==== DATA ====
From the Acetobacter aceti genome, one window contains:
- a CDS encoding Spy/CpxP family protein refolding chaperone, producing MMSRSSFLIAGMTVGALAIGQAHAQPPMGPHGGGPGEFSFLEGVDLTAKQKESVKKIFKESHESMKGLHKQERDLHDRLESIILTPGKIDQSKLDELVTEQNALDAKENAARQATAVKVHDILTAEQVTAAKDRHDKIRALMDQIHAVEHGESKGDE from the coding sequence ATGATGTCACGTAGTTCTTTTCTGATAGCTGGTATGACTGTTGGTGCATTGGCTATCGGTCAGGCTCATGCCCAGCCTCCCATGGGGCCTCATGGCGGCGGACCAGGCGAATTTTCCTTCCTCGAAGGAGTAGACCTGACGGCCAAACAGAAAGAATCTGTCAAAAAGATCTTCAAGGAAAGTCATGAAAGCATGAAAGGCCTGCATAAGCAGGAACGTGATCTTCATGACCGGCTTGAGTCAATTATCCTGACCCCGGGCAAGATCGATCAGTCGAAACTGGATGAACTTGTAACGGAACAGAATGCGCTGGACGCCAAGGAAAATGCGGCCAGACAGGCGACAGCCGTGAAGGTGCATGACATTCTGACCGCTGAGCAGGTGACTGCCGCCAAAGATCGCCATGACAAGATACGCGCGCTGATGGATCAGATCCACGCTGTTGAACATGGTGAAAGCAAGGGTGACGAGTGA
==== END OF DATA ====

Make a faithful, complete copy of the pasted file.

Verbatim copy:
From the Acetobacter aceti genome, one window contains:
- a CDS encoding Spy/CpxP family protein refolding chaperone, producing MMSRSSFLIAGMTVGALAIGQAHAQPPMGPHGGGPGEFSFLEGVDLTAKQKESVKKIFKESHESMKGLHKQERDLHDRLESIILTPGKIDQSKLDELVTEQNALDAKENAARQATAVKVHDILTAEQVTAAKDRHDKIRALMDQIHAVEHGESKGDE from the coding sequence ATGATGTCACGTAGTTCTTTTCTGATAGCTGGTATGACTGTTGGTGCATTGGCTATCGGTCAGGCTCATGCCCAGCCTCCCATGGGGCCTCATGGCGGCGGACCAGGCGAATTTTCCTTCCTCGAAGGAGTAGACCTGACGGCCAAACAGAAAGAATCTGTCAAAAAGATCTTCAAGGAAAGTCATGAAAGCATGAAAGGCCTGCATAAGCAGGAACGTGATCTTCATGACCGGCTTGAGTCAATTATCCTGACCCCGGGCAAGATCGATCAGTCGAAACTGGATGAACTTGTAACGGAACAGAATGCGCTGGACGCCAAGGAAAATGCGGCCAGACAGGCGACAGCCGTGAAGGTGCATGACATTCTGACCGCTGAGCAGGTGACTGCCGCCAAAGATCGCCATGACAAGATACGCGCGCTGATGGATCAGATCCACGCTGTTGAACATGGTGAAAGCAAGGGTGACGAGTGA